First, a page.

You’ve said that tax justice is a feminist issue. How does that apply to Africa?
Yes, I believe tax justice is a feminist issue for at least three reasons. Firstly, because the immediate consequence of tax dodging is a loss of resources needed to realize women’s rights. Over the last 30 years we have seen many good laws for women’s rights. However, resources have not followed so such plans have very often remained on paper. Secondly, women’s economic activities are disproportionately impacted by the current unfair tax system. Over 70% of women in sub-Saharan Africa work in the informal economy, mostly without access to contracts, maternity and sick leave and social protection. However, they still pay tax in the form of Value-added Tax (VAT) and an array of local taxes. Christian Aid’s research in Ghana found that 96% of women traders who worked in markets in Accra paid up to 37% of their income in taxes, with no access to social protection. If we don’t tackle the big players it is these women who keep shouldering an unfair tax burden. Very often discussions on women’s small businesses focus on access to credit, financial literacy and skills but it’s critical to also look at tax issues.
There is also a third and more radical feminist issue. Corporations are currently reaping the benefits of women’s unpaid care work, which subsidizes the productive economy and reproduces the workforce of today and tomorrow. Since this work is generally invisible in economic policy there is no assessment of the resources needed to support it and where they should come from.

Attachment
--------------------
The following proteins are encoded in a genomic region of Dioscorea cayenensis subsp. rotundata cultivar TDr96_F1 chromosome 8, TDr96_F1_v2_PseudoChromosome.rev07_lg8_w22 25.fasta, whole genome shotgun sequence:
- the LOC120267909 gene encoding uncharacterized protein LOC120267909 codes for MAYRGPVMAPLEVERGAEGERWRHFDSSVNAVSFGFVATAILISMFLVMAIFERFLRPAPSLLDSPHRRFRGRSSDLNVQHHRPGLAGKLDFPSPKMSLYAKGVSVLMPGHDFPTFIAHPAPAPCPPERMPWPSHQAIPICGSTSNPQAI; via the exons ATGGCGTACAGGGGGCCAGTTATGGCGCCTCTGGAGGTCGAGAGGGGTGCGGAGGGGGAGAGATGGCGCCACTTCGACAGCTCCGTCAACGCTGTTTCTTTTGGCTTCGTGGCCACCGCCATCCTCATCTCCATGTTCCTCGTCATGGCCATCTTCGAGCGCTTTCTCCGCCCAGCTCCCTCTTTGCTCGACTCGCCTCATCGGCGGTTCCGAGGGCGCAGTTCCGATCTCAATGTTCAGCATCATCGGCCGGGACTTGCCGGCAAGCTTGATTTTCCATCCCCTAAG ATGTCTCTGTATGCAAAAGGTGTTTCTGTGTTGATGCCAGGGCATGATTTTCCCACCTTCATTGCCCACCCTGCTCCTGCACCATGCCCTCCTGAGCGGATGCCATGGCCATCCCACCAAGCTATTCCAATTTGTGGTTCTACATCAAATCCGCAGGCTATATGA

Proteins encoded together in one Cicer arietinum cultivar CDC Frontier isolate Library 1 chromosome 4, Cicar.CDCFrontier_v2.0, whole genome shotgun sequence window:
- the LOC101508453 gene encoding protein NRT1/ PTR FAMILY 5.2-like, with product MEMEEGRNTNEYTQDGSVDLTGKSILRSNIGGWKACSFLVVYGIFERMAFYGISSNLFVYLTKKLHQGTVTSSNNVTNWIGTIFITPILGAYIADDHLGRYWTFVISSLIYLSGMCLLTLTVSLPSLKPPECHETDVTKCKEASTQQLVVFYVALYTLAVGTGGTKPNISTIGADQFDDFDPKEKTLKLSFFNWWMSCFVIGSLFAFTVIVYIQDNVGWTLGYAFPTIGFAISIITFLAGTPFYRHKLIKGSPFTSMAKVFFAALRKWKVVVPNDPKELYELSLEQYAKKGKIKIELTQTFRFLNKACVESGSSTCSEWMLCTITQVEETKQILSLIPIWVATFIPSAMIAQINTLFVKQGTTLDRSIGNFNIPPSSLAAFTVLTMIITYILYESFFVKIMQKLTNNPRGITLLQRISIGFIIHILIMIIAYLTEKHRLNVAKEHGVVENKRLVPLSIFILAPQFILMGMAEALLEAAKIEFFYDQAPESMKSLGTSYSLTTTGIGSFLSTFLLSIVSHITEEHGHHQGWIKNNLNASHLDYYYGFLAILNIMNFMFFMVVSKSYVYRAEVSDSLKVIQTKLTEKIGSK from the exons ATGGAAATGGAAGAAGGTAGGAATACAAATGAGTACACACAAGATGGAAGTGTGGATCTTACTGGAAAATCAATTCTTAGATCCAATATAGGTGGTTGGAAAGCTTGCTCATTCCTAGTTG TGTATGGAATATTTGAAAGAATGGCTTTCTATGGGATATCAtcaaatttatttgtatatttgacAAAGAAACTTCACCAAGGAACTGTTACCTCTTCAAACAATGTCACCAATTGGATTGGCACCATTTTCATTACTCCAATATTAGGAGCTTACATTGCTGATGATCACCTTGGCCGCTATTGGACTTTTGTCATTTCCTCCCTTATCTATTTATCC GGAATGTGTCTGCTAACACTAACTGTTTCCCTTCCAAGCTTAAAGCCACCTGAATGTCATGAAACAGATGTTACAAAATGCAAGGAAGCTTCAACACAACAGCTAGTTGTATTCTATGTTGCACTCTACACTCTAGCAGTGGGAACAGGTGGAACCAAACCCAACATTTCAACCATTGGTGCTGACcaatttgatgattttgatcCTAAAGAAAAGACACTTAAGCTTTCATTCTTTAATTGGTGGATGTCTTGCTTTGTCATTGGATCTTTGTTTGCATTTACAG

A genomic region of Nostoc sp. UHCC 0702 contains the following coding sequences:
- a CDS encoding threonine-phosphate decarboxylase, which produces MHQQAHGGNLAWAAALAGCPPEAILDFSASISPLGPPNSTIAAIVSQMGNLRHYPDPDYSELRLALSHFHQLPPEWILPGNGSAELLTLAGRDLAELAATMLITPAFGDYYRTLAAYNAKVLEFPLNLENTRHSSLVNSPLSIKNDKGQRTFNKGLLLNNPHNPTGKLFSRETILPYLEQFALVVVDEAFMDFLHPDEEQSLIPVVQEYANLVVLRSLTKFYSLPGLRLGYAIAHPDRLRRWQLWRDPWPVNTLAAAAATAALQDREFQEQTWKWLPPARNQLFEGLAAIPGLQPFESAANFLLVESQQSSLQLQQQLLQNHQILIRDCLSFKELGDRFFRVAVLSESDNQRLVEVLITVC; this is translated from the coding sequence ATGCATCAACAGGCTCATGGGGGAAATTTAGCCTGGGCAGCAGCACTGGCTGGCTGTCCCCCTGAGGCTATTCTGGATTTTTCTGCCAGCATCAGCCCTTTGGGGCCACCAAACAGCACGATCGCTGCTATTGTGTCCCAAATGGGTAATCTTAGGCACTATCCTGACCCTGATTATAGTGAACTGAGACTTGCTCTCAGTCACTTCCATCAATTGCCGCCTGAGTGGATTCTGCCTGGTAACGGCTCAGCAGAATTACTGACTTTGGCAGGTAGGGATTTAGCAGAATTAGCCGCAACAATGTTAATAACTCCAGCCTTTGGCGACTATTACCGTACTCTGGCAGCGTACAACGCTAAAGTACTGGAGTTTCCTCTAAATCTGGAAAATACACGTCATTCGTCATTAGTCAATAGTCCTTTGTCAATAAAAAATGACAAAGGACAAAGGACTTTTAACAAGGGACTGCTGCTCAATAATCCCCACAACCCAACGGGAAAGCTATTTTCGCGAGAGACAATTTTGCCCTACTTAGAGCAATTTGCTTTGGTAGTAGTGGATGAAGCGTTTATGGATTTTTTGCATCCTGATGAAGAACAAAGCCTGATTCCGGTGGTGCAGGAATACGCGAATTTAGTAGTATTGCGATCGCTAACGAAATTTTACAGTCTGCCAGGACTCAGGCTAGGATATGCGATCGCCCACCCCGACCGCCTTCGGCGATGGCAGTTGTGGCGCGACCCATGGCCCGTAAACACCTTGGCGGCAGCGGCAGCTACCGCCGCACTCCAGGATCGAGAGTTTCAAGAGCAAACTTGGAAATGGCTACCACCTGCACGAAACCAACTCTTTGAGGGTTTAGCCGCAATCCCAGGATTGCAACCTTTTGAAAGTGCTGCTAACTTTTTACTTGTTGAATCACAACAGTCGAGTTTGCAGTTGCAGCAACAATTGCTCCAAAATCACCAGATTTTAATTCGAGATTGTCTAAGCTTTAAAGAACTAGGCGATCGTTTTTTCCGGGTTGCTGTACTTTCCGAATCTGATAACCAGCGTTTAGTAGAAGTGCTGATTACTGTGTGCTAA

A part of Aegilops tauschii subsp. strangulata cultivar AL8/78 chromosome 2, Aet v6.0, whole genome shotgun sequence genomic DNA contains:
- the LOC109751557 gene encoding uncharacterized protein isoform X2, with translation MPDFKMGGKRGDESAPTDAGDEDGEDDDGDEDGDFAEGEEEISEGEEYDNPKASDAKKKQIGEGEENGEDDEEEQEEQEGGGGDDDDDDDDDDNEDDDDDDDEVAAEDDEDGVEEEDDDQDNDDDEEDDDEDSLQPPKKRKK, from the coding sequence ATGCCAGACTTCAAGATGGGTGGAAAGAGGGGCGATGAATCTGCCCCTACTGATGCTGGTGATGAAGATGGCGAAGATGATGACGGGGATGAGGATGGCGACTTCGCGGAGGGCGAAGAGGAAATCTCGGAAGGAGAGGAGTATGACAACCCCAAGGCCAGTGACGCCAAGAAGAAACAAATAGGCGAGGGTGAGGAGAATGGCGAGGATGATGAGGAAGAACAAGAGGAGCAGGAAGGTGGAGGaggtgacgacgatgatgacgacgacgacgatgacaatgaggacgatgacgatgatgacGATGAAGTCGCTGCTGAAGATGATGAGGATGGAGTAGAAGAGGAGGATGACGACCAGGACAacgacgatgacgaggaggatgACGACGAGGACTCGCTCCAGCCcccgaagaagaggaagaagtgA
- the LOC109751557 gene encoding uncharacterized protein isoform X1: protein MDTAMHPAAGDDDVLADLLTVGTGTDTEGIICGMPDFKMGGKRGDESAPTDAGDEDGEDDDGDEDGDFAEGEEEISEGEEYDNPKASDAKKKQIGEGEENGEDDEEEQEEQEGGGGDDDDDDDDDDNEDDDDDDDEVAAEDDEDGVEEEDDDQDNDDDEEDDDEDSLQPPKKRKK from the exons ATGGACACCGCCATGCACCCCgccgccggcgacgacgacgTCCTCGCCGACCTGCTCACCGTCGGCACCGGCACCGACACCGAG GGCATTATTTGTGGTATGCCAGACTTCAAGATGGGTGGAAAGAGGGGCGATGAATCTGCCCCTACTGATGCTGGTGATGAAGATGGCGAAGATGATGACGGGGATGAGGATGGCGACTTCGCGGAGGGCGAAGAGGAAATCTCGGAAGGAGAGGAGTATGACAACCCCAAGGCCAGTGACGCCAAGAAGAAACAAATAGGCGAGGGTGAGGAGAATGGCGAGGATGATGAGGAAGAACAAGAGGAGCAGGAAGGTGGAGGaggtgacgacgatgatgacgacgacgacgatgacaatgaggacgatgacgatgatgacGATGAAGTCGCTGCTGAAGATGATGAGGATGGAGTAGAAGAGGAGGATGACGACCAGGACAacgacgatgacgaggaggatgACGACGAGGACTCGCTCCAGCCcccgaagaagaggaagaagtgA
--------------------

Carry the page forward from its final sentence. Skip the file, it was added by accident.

Given that Western corporations seem particularly harmful, do you believe there is a special responsibility for the Western women’s movement? Is it on their agenda yet?
Tax is a global issue, so I believe it is critical to build solidarity across borders between feminists on these issues. While it is true that transnational corporations are able to avoid paying their fair share of tax in both northern and southern countries, the effects are felt much more in southern countries, which have greater need to collect resources to provide health and education services and build social and physical infrastructure. In the UK, where I live, there has been an increased concern from feminists around the impact of austerity measures on women’s rights, but I think we still need more awareness on the issue of tax. Feminists can take up this cause first of all by educating themselves on why this issue is critical, learning the impact of tax dodging around the world, holding corporations and governments to account on their practices and pushing for political reform. There is a huge need to demystify issues of tax. It’s not something that only experts can talk about, it matters for us all, so we have to understand and engage with it.
From what you’re telling us, tax justice seems connected to literally every social justice issue – from gender justice and development to health and education. This suggests that whenever we talk about women’s empowerment, health and education in Africa, we cannot leave tax out of the equation. Is that right?
That’s exactly right. I feel very strongly that as feminists we need to interrogate much more whether economic policy is working for women’s rights and broader human rights. Tax policy really is a crucial piece of the puzzle. It has to do with who has power and who doesn’t. With who gains and who loses. There is strong scholarship and activism on these themes from feminist economists, but there is a need to demystify the issues them and make sure we feel confident in talking about them. Gender justice ultimately is not going to come for free, the same can be said for health, education, preventing violence and redistributing responsibility for unpaid care – all necessary steps along the way.